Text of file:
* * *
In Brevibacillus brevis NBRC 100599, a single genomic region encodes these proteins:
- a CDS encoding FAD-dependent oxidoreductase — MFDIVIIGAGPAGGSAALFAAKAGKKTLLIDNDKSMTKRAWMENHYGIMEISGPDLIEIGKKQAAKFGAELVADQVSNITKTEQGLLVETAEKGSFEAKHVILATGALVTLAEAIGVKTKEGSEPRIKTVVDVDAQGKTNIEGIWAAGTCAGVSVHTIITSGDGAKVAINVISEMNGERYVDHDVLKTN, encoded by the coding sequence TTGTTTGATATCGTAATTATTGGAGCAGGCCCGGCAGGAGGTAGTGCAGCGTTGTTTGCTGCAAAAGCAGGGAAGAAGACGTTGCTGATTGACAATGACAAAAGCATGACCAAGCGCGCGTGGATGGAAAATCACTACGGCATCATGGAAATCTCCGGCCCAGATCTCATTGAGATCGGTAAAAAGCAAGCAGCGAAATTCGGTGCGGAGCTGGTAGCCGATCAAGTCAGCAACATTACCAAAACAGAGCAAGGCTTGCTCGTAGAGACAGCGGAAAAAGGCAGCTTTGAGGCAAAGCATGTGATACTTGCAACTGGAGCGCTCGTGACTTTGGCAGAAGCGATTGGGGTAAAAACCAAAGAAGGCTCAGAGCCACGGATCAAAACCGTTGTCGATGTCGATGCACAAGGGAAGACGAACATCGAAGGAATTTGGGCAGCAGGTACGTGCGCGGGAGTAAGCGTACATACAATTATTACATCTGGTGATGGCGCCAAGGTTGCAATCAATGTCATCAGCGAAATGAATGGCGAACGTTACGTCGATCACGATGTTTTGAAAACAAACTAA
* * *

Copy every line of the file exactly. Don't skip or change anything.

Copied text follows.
In Brevibacillus brevis NBRC 100599, a single genomic region encodes these proteins:
- a CDS encoding FAD-dependent oxidoreductase — MFDIVIIGAGPAGGSAALFAAKAGKKTLLIDNDKSMTKRAWMENHYGIMEISGPDLIEIGKKQAAKFGAELVADQVSNITKTEQGLLVETAEKGSFEAKHVILATGALVTLAEAIGVKTKEGSEPRIKTVVDVDAQGKTNIEGIWAAGTCAGVSVHTIITSGDGAKVAINVISEMNGERYVDHDVLKTN, encoded by the coding sequence TTGTTTGATATCGTAATTATTGGAGCAGGCCCGGCAGGAGGTAGTGCAGCGTTGTTTGCTGCAAAAGCAGGGAAGAAGACGTTGCTGATTGACAATGACAAAAGCATGACCAAGCGCGCGTGGATGGAAAATCACTACGGCATCATGGAAATCTCCGGCCCAGATCTCATTGAGATCGGTAAAAAGCAAGCAGCGAAATTCGGTGCGGAGCTGGTAGCCGATCAAGTCAGCAACATTACCAAAACAGAGCAAGGCTTGCTCGTAGAGACAGCGGAAAAAGGCAGCTTTGAGGCAAAGCATGTGATACTTGCAACTGGAGCGCTCGTGACTTTGGCAGAAGCGATTGGGGTAAAAACCAAAGAAGGCTCAGAGCCACGGATCAAAACCGTTGTCGATGTCGATGCACAAGGGAAGACGAACATCGAAGGAATTTGGGCAGCAGGTACGTGCGCGGGAGTAAGCGTACATACAATTATTACATCTGGTGATGGCGCCAAGGTTGCAATCAATGTCATCAGCGAAATGAATGGCGAACGTTACGTCGATCACGATGTTTTGAAAACAAACTAA